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28 November 2003

Maternal serum triple test

The maternal serum triple test is also known as the Down's test. Learn more about this test.

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When is it done:
15-22 weeks.

Detection rate for Down's syndrome:
65%.

Type:
Screening.

Description:
The maternal serum triple test (also known as the Down's test) is a blood test that is done to measure the levels of three hormones. The test can be an indicator of a baby’s risk of neural tube defects (spina bifida) or Down’s syndrome. Care must be taken to make sure that the dating of the pregnancy is correct. Inaccurate dating may cause these hormone levels to be incorrectly interpreted. If the test is positive, it is not a positive indicator that a baby has Down’s syndrome, but rather that the mother is at a higher risk for a Down’s baby at her age compared to the norm. An invasive test like amniocentesis is still required to establish whether the baby is affected or not.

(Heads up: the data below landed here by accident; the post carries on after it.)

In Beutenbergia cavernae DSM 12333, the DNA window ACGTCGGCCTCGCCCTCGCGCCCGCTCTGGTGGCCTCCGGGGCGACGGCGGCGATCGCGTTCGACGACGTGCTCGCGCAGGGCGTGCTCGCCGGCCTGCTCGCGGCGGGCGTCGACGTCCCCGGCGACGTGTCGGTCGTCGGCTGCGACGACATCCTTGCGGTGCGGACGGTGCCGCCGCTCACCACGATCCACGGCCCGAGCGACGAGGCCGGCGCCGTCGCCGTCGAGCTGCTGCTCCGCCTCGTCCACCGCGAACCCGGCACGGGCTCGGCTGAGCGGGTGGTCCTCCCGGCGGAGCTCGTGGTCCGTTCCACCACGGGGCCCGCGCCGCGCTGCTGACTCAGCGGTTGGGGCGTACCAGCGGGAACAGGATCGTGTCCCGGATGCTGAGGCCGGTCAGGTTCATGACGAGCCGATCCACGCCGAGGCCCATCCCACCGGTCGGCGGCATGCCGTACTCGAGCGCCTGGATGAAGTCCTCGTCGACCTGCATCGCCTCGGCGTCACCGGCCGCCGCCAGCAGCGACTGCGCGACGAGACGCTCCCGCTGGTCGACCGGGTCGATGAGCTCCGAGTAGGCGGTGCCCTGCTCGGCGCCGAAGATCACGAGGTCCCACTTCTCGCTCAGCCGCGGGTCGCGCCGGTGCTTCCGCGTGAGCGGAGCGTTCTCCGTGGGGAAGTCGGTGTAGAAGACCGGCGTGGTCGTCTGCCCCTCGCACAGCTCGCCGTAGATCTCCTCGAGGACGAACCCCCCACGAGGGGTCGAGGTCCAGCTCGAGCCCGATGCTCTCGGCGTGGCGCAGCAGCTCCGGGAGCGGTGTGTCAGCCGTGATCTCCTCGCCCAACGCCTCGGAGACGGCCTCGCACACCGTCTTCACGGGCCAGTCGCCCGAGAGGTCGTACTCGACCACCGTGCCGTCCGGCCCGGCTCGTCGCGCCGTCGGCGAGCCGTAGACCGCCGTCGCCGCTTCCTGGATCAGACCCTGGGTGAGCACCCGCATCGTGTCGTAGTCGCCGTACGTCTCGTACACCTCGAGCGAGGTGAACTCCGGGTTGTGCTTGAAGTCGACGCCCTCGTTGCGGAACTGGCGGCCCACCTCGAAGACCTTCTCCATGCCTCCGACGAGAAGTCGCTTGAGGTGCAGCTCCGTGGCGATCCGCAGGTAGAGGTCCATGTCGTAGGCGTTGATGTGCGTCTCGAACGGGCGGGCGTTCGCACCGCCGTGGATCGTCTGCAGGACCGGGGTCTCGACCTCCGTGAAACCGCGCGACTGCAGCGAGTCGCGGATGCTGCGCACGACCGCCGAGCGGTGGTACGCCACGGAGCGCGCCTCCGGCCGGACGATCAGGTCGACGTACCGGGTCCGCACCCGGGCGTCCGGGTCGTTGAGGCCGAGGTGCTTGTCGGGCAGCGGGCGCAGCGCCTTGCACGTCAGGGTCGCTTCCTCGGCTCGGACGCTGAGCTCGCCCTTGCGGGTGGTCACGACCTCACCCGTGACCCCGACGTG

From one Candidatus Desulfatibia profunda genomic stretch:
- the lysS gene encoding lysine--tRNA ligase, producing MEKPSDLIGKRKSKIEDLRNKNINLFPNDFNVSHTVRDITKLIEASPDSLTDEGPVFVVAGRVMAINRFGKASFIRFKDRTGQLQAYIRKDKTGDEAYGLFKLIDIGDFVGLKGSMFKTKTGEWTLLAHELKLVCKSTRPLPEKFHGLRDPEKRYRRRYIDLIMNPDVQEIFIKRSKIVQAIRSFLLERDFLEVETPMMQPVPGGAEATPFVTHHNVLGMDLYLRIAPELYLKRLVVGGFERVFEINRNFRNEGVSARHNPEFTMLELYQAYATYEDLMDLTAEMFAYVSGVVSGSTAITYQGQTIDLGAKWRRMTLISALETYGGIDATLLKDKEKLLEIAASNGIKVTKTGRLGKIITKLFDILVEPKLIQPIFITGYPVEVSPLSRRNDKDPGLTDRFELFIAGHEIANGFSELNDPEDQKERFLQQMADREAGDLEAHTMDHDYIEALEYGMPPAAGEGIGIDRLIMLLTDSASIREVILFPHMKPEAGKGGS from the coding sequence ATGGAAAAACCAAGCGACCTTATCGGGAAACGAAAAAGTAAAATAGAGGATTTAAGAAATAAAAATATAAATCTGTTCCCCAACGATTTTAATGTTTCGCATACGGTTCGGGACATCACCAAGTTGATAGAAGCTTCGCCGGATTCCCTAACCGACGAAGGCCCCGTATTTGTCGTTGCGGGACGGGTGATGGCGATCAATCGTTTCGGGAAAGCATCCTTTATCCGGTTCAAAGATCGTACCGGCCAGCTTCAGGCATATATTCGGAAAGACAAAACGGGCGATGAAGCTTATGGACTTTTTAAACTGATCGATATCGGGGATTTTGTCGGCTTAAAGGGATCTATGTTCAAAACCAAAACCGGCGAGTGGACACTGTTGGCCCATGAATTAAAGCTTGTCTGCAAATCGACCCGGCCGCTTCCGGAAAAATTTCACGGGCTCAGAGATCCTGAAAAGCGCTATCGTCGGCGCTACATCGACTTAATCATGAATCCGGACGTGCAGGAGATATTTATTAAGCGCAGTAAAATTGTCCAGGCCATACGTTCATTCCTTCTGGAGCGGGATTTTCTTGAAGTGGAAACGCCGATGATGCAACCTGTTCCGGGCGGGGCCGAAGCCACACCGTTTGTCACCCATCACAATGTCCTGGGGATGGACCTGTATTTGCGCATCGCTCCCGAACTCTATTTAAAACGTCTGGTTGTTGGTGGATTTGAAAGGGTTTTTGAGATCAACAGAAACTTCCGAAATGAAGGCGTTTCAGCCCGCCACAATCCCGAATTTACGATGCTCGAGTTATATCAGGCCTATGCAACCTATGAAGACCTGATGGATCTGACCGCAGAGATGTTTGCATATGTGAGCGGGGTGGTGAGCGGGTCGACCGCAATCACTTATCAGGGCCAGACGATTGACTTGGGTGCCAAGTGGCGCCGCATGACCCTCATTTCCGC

An extension of this test is the Quadruple test which tests for four chemical markers and is slightly more accurate.

The screening tests on maternal blood can be combined with the nuchal fold test to give a more accurate prediction of Down's syndrome.

 
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